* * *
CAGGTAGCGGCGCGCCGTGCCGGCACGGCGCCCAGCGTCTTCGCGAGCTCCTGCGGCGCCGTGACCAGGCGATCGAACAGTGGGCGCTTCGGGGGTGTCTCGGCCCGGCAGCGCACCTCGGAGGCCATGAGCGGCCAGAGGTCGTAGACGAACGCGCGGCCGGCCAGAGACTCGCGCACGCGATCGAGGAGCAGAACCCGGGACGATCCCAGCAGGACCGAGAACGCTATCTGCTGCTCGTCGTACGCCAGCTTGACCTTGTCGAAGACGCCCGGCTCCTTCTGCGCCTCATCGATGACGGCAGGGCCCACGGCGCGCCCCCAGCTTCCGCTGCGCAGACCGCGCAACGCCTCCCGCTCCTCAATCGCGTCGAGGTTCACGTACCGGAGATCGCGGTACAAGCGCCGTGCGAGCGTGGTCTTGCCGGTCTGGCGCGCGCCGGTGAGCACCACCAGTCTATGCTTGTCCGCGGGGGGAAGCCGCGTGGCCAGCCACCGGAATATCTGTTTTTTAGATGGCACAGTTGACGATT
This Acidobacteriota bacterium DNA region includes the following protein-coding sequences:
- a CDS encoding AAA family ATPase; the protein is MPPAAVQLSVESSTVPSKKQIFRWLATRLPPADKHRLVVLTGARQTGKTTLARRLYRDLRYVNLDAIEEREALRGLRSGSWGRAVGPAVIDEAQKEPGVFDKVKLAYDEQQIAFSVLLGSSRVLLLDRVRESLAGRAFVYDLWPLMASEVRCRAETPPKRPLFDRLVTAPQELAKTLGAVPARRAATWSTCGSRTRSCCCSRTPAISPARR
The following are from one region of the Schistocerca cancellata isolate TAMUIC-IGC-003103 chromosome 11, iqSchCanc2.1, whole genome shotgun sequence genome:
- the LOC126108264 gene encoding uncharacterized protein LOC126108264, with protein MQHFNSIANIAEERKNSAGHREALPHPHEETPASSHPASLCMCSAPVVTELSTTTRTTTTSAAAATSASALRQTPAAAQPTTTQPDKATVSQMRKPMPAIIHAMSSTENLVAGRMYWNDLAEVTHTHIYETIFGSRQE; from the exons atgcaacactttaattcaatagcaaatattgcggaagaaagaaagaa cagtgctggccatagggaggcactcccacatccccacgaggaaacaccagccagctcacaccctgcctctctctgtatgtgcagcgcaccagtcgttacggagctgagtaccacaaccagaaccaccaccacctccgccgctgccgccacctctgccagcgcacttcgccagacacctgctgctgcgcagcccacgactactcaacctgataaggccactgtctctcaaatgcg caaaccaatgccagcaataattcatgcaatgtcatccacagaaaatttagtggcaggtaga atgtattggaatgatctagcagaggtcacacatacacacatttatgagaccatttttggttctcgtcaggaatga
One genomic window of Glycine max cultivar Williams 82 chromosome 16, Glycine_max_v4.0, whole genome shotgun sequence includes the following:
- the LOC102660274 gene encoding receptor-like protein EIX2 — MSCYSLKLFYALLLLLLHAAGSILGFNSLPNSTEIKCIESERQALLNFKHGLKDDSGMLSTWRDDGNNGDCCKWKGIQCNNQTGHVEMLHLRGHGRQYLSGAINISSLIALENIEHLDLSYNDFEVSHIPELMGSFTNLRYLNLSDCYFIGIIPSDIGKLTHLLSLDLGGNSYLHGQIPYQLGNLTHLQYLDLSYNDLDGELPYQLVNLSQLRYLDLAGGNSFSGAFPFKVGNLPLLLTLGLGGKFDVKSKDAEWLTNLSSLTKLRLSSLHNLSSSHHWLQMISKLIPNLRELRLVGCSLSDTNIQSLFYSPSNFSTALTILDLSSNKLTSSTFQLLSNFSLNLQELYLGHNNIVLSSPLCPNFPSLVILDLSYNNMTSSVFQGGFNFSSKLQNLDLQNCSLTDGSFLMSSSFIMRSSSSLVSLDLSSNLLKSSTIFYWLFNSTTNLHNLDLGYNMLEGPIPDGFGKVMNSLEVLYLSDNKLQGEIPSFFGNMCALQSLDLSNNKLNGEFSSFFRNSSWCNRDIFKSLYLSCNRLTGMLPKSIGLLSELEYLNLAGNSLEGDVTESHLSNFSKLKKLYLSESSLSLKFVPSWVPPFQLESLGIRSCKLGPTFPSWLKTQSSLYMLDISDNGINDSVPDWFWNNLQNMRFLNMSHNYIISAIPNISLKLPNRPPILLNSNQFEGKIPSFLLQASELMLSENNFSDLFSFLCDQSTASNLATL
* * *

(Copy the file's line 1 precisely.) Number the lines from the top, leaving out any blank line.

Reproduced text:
CAGGTAGCGGCGCGCCGTGCCGGCACGGCGCCCAGCGTCTTCGCGAGCTCCTGCGGCGCCGTGACCAGGCGATCGAACAGTGGGCGCTTCGGGGGTGTCTCGGCCCGGCAGCGCACCTCGGAGGCCATGAGCGGCCAGAGGTCGTAGACGAACGCGCGGCCGGCCAGAGACTCGCGCACGCGATCGAGGAGCAGAACCCGGGACGATCCCAGCAGGACCGAGAACGCTATCTGCTGCTCGTCGTACGCCAGCTTGACCTTGTCGAAGACGCCCGGCTCCTTCTGCGCCTCATCGATGACGGCAGGGCCCACGGCGCGCCCCCAGCTTCCGCTGCGCAGACCGCGCAACGCCTCCCGCTCCTCAATCGCGTCGAGGTTCACGTACCGGAGATCGCGGTACAAGCGCCGTGCGAGCGTGGTCTTGCCGGTCTGGCGCGCGCCGGTGAGCACCACCAGTCTATGCTTGTCCGCGGGGGGAAGCCGCGTGGCCAGCCACCGGAATATCTGTTTTTTAGATGGCACAGTTGACGATT